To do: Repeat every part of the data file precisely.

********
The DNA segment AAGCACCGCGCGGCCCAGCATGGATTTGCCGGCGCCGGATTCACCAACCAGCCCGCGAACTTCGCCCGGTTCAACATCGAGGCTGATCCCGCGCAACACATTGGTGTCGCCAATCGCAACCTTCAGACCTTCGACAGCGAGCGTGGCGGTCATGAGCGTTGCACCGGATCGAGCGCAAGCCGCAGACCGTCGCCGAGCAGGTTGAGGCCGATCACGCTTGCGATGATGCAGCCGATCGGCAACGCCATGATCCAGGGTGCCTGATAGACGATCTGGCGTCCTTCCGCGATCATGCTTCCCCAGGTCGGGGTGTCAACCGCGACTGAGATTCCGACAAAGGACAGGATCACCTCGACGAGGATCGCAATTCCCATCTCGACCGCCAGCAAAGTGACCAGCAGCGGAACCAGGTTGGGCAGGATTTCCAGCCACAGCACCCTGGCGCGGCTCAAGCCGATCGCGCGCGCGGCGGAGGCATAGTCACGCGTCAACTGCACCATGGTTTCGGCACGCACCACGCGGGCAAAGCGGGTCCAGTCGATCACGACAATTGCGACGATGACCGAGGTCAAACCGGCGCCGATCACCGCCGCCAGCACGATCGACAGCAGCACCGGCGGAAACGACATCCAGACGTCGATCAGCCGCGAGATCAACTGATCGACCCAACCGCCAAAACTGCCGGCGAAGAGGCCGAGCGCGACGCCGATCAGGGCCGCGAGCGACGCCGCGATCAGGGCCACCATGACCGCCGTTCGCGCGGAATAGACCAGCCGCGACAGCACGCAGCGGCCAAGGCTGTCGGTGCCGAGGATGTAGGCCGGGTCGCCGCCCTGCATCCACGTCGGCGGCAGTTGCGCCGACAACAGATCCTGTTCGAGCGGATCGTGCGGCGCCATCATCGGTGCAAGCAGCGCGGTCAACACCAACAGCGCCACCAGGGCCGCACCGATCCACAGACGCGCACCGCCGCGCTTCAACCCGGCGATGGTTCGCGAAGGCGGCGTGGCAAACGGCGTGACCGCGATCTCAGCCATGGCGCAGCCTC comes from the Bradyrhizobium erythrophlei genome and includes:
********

The DNA segment AAGCACCGCGCGGCCCAGCATGGATTTGCCGGCGCCGGATTCACCAACCAGCCCGCGAACTTCGCCCGGTTCAACATCGAGGCTGATCCCGCGCAACACATTGGTGTCGCCAATCGCAACCTTCAGACCTTCGACAGCGAGCGTGGCGGTCATGAGCGTTGCACCGGATCGAGCGCAAGCCGCAGACCGTCGCCGAGCAGGTTGAGGCCGATCACGCTTGCGATGATGCAGCCGATCGGCAACGCCATGATCCAGGGTGCCTGATAGACGATCTGGCGTCCTTCCGCGATCATGCTTCCCCAGGTCGGGGTGTCAACCGCGACTGAGATTCCGACAAAGGACAGGATCACCTCGACGAGGATCGCAATTCCCATCTCGACCGCCAGCAAAGTGACCAGCAGCGGAACCAGGTTGGGCAGGATTTCCAGCCACAGCACCCTGGCGCGGCTCAAGCCGATCGCGCGCGCGGCGGAGGCATAGTCACGCGTCAACTGCACCATGGTTTCGGCACGCACCACGCGGGCAAAGCGGGTCCAGTCGATCACGACAATTGCGACGATGACCGAGGTCAAACCGGCGCCGATCACCGCCGCCAGCACGATCGACAGCAGCACCGGCGGAAACGACATCCAGACGTCGATCAGCCGCGAGATCAACTGATCGACCCAACCGCCAAAACTGCCGGCGAAGAGGCCGAGCGCGACGCCGATCAGGGCCGCGAGCGACGCCGCGATCAGGGCCACCATGACCGCCGTTCGCGCGGAATAGACCAGCCGCGACAGCACGCAGCGGCCAAGGCTGTCGGTGCCGAGGATGTAGGCCGGGTCGCCGCCCTGCATCCACGTCGGCGGCAGTTGCGCCGACAACAGATCCTGTTCGAGCGGATCGTGCGGCGCCATCATCGGTGCAAGCAGCGCGGTCAACACCAACAGCGCCACCAGGGCCGCACCGATCCACAGACGCGCACCGCCGCGCTTCAACCCGGCGATGGTTCGCGAAGGCGGCGTGGCAAACGGCGTGACCGCGATCTCAGCCATGGCGCAGCCTC comes from the Bradyrhizobium erythrophlei genome and includes: